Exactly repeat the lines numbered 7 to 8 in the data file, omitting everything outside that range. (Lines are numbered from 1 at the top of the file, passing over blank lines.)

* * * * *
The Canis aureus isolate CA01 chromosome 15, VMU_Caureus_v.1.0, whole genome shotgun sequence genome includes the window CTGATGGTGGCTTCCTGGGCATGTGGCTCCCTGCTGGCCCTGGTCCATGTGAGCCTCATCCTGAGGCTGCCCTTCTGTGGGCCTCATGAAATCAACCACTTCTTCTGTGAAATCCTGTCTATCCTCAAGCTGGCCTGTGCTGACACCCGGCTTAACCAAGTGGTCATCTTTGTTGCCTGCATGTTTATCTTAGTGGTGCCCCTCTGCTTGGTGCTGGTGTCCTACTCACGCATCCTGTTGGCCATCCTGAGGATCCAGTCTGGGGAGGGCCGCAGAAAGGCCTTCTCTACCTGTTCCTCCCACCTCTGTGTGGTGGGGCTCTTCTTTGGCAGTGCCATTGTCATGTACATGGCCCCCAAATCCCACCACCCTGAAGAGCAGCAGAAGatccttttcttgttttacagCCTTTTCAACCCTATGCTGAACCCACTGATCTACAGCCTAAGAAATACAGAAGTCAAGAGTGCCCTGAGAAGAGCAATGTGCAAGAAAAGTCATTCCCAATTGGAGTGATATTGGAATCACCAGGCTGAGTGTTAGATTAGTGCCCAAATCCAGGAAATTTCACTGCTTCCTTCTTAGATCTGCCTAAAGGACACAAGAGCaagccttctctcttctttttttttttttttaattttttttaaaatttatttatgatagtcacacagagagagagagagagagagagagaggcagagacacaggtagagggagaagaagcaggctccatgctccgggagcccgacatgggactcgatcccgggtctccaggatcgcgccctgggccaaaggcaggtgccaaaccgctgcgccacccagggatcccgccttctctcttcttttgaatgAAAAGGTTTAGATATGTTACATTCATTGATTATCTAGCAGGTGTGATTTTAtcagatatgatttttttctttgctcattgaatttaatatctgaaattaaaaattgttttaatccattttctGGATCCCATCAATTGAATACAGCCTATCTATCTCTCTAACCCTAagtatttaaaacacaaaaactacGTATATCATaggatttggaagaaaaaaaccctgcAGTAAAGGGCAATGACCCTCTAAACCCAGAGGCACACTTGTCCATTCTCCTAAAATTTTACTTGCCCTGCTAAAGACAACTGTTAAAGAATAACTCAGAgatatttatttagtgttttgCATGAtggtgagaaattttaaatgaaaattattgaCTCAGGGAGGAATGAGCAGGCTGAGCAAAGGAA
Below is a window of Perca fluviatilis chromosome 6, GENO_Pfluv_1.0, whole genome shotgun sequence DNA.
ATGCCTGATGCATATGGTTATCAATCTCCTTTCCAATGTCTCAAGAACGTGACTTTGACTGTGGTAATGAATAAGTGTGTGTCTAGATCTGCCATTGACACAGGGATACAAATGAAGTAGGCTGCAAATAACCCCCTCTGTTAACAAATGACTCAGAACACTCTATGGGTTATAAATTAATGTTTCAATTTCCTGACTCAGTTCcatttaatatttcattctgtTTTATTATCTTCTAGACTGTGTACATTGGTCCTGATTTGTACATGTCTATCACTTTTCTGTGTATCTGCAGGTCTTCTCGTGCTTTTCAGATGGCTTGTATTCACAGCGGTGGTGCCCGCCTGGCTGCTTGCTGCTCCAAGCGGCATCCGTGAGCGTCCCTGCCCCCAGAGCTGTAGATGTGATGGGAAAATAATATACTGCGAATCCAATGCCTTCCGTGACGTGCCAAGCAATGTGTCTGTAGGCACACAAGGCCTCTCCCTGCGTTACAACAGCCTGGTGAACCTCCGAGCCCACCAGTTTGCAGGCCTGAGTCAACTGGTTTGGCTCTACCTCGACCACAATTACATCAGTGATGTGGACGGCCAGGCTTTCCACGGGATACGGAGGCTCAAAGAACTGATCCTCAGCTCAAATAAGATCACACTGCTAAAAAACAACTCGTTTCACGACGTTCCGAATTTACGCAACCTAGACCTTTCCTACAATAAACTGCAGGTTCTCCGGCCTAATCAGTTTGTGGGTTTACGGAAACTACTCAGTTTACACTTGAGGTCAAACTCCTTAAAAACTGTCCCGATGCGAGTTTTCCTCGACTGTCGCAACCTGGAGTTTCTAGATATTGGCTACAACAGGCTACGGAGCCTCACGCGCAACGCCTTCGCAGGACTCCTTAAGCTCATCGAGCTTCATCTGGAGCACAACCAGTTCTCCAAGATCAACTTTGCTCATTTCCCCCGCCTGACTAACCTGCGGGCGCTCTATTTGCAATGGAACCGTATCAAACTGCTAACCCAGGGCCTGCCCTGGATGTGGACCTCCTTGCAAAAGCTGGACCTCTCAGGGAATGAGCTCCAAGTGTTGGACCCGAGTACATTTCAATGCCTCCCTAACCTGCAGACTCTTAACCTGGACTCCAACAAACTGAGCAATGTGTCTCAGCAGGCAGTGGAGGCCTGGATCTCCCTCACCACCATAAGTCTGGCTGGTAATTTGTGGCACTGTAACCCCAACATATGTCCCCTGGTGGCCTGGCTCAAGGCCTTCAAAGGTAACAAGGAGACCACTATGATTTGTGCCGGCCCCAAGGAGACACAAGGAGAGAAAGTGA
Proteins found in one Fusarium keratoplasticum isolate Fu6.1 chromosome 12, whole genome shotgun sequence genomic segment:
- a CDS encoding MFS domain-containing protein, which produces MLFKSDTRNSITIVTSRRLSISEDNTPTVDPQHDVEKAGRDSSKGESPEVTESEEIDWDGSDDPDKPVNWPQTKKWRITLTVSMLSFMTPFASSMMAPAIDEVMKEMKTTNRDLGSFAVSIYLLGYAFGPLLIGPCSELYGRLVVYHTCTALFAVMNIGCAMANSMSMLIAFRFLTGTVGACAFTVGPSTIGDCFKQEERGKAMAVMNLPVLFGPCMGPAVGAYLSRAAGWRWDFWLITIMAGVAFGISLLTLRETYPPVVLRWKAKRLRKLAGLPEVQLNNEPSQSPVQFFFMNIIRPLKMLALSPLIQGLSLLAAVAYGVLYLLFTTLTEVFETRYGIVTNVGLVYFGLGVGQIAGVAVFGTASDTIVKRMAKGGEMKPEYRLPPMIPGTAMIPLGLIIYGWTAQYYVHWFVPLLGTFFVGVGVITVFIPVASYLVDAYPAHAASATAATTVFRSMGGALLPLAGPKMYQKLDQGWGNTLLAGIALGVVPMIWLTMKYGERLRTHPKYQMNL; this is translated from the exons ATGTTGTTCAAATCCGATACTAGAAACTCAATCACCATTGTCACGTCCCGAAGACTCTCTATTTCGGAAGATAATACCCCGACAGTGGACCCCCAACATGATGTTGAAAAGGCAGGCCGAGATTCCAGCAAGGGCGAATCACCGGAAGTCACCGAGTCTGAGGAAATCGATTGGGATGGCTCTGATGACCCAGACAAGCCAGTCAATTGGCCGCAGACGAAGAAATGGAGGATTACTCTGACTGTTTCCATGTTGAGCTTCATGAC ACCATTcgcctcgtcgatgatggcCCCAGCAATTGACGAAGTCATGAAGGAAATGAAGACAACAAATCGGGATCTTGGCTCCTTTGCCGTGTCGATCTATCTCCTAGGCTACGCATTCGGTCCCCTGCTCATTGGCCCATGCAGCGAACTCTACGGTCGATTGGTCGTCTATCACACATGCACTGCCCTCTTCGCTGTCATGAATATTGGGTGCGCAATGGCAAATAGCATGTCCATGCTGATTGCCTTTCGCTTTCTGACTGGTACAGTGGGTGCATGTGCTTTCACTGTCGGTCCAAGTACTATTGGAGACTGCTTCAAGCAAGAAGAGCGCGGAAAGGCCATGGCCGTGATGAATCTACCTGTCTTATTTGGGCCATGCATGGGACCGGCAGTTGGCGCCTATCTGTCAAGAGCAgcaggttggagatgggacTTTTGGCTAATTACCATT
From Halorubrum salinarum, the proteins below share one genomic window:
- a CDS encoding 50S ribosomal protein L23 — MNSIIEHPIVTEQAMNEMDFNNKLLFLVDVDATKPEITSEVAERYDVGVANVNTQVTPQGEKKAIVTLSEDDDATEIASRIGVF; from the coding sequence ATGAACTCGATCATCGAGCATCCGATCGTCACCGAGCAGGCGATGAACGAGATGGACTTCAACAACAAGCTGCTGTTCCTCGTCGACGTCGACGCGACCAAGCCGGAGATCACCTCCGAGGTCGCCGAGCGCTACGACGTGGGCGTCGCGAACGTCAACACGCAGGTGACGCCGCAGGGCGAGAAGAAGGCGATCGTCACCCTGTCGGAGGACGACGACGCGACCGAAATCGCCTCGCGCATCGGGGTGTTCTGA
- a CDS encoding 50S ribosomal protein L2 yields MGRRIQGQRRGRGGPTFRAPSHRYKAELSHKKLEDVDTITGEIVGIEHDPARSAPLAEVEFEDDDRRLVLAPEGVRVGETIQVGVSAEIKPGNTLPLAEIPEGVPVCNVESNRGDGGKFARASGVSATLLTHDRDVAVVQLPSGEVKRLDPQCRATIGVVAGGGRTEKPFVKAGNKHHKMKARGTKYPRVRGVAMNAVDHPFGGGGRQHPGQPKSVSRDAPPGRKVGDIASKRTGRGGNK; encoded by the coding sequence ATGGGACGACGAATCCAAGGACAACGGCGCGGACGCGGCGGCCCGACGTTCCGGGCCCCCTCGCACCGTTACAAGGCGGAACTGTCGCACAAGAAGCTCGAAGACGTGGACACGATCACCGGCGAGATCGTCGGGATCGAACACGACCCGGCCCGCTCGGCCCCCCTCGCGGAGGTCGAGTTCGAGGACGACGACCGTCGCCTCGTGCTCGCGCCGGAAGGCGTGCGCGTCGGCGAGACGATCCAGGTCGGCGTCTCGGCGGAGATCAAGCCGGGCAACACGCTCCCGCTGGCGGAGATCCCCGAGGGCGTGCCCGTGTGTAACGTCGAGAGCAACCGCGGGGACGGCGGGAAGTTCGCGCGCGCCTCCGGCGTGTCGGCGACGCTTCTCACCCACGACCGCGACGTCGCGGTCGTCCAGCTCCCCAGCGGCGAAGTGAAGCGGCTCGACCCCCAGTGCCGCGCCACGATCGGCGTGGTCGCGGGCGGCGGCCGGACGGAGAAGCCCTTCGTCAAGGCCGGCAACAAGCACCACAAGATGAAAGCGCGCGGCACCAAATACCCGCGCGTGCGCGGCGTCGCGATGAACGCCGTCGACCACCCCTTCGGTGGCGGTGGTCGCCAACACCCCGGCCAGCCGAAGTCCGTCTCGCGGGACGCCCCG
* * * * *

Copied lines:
- a CDS encoding 50S ribosomal protein L23 — MNSIIEHPIVTEQAMNEMDFNNKLLFLVDVDATKPEITSEVAERYDVGVANVNTQVTPQGEKKAIVTLSEDDDATEIASRIGVF; from the coding sequence ATGAACTCGATCATCGAGCATCCGATCGTCACCGAGCAGGCGATGAACGAGATGGACTTCAACAACAAGCTGCTGTTCCTCGTCGACGTCGACGCGACCAAGCCGGAGATCACCTCCGAGGTCGCCGAGCGCTACGACGTGGGCGTCGCGAACGTCAACACGCAGGTGACGCCGCAGGGCGAGAAGAAGGCGATCGTCACCCTGTCGGAGGACGACGACGCGACCGAAATCGCCTCGCGCATCGGGGTGTTCTGA
- a CDS encoding 50S ribosomal protein L2 yields MGRRIQGQRRGRGGPTFRAPSHRYKAELSHKKLEDVDTITGEIVGIEHDPARSAPLAEVEFEDDDRRLVLAPEGVRVGETIQVGVSAEIKPGNTLPLAEIPEGVPVCNVESNRGDGGKFARASGVSATLLTHDRDVAVVQLPSGEVKRLDPQCRATIGVVAGGGRTEKPFVKAGNKHHKMKARGTKYPRVRGVAMNAVDHPFGGGGRQHPGQPKSVSRDAPPGRKVGDIASKRTGRGGNK; encoded by the coding sequence ATGGGACGACGAATCCAAGGACAACGGCGCGGACGCGGCGGCCCGACGTTCCGGGCCCCCTCGCACCGTTACAAGGCGGAACTGTCGCACAAGAAGCTCGAAGACGTGGACACGATCACCGGCGAGATCGTCGGGATCGAACACGACCCGGCCCGCTCGGCCCCCCTCGCGGAGGTCGAGTTCGAGGACGACGACCGTCGCCTCGTGCTCGCGCCGGAAGGCGTGCGCGTCGGCGAGACGATCCAGGTCGGCGTCTCGGCGGAGATCAAGCCGGGCAACACGCTCCCGCTGGCGGAGATCCCCGAGGGCGTGCCCGTGTGTAACGTCGAGAGCAACCGCGGGGACGGCGGGAAGTTCGCGCGCGCCTCCGGCGTGTCGGCGACGCTTCTCACCCACGACCGCGACGTCGCGGTCGTCCAGCTCCCCAGCGGCGAAGTGAAGCGGCTCGACCCCCAGTGCCGCGCCACGATCGGCGTGGTCGCGGGCGGCGGCCGGACGGAGAAGCCCTTCGTCAAGGCCGGCAACAAGCACCACAAGATGAAAGCGCGCGGCACCAAATACCCGCGCGTGCGCGGCGTCGCGATGAACGCCGTCGACCACCCCTTCGGTGGCGGTGGTCGCCAACACCCCGGCCAGCCGAAGTCCGTCTCGCGGGACGCCCCG